Clive James’ Cultural Amnesia

Clive James, Australia’s foremost cultural critic, is living on borrowed time. In 2011, he was diagnosed with chronic lymphocytic leukemia, and in 2011 doctors pronounced his condition fatal – and yet he lives on, conscious every day of his good fortune. We should likewise celebrate, for a mind such as his is rare indeed, and Cultural Amnesia, a compendium of essays covering over 100 famous – and some infamous – men and women amply testifies to the depth and breadth of his learning, and to his special appreciation for the role that art has played in shaping our culture.

James was born in 1939, too young to truly remember the Second World War, but it was nonetheless the definitive experience of his lifetime, and its destructive force figures prominently in this book, as it figured prominently in his own life: his father, after surviving internment in a Japanese prisoner of war camp, was killed when the plane that was to return him home to his wife and son crashed in the waters of Manila Bay. But however steep a price the war exacted in blood, James understands its truly annihilative force was wrought on the culture of Europe, which has yet to truly recover from the devastation. The example James returns to, again and again, is the city of Vienna, which was, prior to the Anschluß – the annexation of Austria by Nazi Germany – the rival of Paris for intellectual vibrancy and artistic fecundity. The city of Vienna survived the Nazi occupation, but its cultural climate – so much the product of Jewish intellectuals denied entry into the universities – was devastated. The most famous graduates of the Viennese coffee houses are still known today – Karl Kraus and Stefan Zweig, for writing; Theodor Herzl and Leon Trostky, for politics – but who today remembers Alfred Polgar or Egon Friedell? Clive James does, and he’s eager to preserve their memory, to undo the damage done by the Nazi barbarians, to the extent that this is possible. Friedell, in particular, is worth mentioning in detail, because his project while he lived so resembles Cultural Amnesia: he wrote a three-volume summa of European culture, A Cultural History of the Modern Age, that was banned by the Nazis in his lifetime, and has been frequently out of print since. Ultimately, the Nazis were not content to ban Friedell: two SA officers were sent to his home to arrest him, but he chose to take his fate into his own hands, and jumped to his death from the highest story of his apartment building. James wants us to remember Friedell, not only for what he stood for in his life, but for his death as well, and all it represented.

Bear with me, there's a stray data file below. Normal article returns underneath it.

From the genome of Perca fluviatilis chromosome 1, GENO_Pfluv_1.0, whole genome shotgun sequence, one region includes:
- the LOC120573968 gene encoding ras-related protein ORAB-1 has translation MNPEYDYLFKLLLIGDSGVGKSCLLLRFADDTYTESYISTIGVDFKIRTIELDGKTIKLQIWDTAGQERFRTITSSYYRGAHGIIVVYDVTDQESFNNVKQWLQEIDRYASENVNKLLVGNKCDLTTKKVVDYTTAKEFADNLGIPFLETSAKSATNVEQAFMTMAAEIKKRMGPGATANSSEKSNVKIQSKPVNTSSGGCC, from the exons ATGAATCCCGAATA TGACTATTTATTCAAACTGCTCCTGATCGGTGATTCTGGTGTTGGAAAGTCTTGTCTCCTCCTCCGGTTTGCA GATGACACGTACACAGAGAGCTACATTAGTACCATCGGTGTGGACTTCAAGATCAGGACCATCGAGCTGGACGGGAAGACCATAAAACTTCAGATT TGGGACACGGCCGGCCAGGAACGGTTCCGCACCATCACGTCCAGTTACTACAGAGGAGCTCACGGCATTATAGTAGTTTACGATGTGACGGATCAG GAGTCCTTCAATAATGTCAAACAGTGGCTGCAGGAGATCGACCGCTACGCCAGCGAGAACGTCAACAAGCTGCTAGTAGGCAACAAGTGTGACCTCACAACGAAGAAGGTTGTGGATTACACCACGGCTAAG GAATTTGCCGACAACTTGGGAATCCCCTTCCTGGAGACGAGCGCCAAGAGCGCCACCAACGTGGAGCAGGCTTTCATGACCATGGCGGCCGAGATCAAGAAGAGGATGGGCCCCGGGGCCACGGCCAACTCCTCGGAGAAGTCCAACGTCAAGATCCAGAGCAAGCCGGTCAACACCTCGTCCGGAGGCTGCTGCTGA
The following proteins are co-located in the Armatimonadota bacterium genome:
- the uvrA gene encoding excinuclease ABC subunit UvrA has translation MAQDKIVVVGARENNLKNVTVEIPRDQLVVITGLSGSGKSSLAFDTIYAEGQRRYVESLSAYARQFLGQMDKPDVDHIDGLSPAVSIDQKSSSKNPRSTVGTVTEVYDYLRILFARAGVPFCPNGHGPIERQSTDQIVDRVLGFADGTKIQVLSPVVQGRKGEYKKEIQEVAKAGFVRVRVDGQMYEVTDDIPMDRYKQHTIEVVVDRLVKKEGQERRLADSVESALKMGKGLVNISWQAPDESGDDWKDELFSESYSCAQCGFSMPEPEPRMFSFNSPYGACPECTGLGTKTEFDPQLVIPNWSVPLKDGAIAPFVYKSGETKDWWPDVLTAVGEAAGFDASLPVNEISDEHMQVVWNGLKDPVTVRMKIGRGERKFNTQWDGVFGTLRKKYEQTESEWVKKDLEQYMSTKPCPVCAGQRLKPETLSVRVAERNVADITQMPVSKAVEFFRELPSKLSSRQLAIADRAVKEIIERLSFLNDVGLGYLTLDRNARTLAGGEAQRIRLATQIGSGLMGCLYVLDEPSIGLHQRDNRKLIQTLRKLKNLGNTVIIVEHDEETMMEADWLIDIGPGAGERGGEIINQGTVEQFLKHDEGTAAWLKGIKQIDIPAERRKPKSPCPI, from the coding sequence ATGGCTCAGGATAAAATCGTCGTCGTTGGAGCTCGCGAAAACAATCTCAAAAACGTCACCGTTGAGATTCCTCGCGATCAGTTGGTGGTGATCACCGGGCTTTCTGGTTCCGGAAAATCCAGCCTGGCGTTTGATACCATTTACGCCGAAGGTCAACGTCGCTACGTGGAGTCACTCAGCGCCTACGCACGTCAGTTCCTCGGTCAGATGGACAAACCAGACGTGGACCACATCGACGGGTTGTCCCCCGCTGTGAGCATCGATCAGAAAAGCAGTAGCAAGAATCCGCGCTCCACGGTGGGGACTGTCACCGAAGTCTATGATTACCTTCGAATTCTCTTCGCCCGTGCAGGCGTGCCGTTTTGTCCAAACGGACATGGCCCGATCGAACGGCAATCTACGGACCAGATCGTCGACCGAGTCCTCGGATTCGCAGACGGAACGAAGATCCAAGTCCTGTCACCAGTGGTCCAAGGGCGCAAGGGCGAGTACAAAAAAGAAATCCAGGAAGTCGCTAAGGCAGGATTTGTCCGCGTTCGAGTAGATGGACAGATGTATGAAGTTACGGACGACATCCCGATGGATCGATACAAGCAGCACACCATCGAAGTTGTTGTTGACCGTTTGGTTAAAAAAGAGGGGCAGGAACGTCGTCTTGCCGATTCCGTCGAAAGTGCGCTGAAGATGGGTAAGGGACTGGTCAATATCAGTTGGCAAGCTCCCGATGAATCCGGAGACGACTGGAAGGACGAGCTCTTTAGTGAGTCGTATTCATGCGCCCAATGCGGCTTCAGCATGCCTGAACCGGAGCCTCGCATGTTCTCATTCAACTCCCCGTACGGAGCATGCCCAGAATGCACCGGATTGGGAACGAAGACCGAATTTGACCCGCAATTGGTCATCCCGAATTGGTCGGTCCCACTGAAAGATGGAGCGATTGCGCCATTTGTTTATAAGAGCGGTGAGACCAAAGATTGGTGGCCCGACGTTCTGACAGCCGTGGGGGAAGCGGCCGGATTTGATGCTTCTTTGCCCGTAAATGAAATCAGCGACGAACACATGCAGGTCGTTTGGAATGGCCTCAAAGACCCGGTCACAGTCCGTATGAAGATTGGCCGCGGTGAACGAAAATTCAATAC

Among the 100-plus figures included in this volume are several villains. Hitler, Goebbels and Mao all have their own essays, potent reminders of the fatal influence determined fanatics can have, but the more interesting essays – and, if possible, the more caustic – cover figures like Jean-Paul Sartre and José Saramago, gifted writers who were blinded by their political sympathies, even to the point of outright hypocrisy. It is in these instances that James’ love of the aphorism – another inheritance from his appreciation of the Viennese writers – comes in handy: “Saramago is a writer whose fluent readiness to explain the world is unimpeded by the embarrassing fact that he has somehow managed never to hear the real news.” Sartre, deserving of even more scorn for his obscurantist prose style, could “sound as if he was talking about everything while saying nothing.” These criticisms are of a piece with a larger critique he makes of 20th century intellectuals:

The regrettable tendency of intellectuals to worship power is exemplified by their readiness to attribute dignity to men who could prove their seriousness about politics only by slaughtering anyone who might disagree with them, as if ruthless nihilism were a testimonial to dedication, an utter lack of mercy a mark of strength: if you can’t stand the blood, get out of the abattoir.

But however much he enjoys deflating the pompous and pretentious, his genius is essentially appreciative; he is a lover, not a fighter. In fact, if we were to extract the aphorisms, a separate and no-less-entertaining book could be constructed, one that would testify to his powers as a prose writer. Here, in evidence, are a handful of my favourite examples:

  • On Thomas Mann: “Mann, with some justification, thought he was Goethe, so making him feel belittled was easy: all you had to do was suggest that he was only Schiller” and “The worst you can say about Thomas Mann is that his ego was so big that he took even history personally.”
  • On Alfred Polgar: “A measure of how dreadful his era was is that it took everything he had to express it. A measure of what he had is that he could.”
  • On Norman Mailer: “He couldn’t be trivial if he tried, and sometimes he tried hard.”
  • On Karl Kraus: “Man’s love is of man’s life a thing apart: Byron meant that as an emphasis. Kraus meant it as an axiom.”

It should be said that there is very little cohesion to many of these essays; though they each ostensibly take their theme from the life or work of the titular figure, they range very far from their subjects, so much so that we are often at the mercy of James’ every whim and fancy – a disorienting experience, at times, but a rewarding one nonetheless, and we forgive him his digressions because he is the star of his own show, and erudite enough to keep us rapt.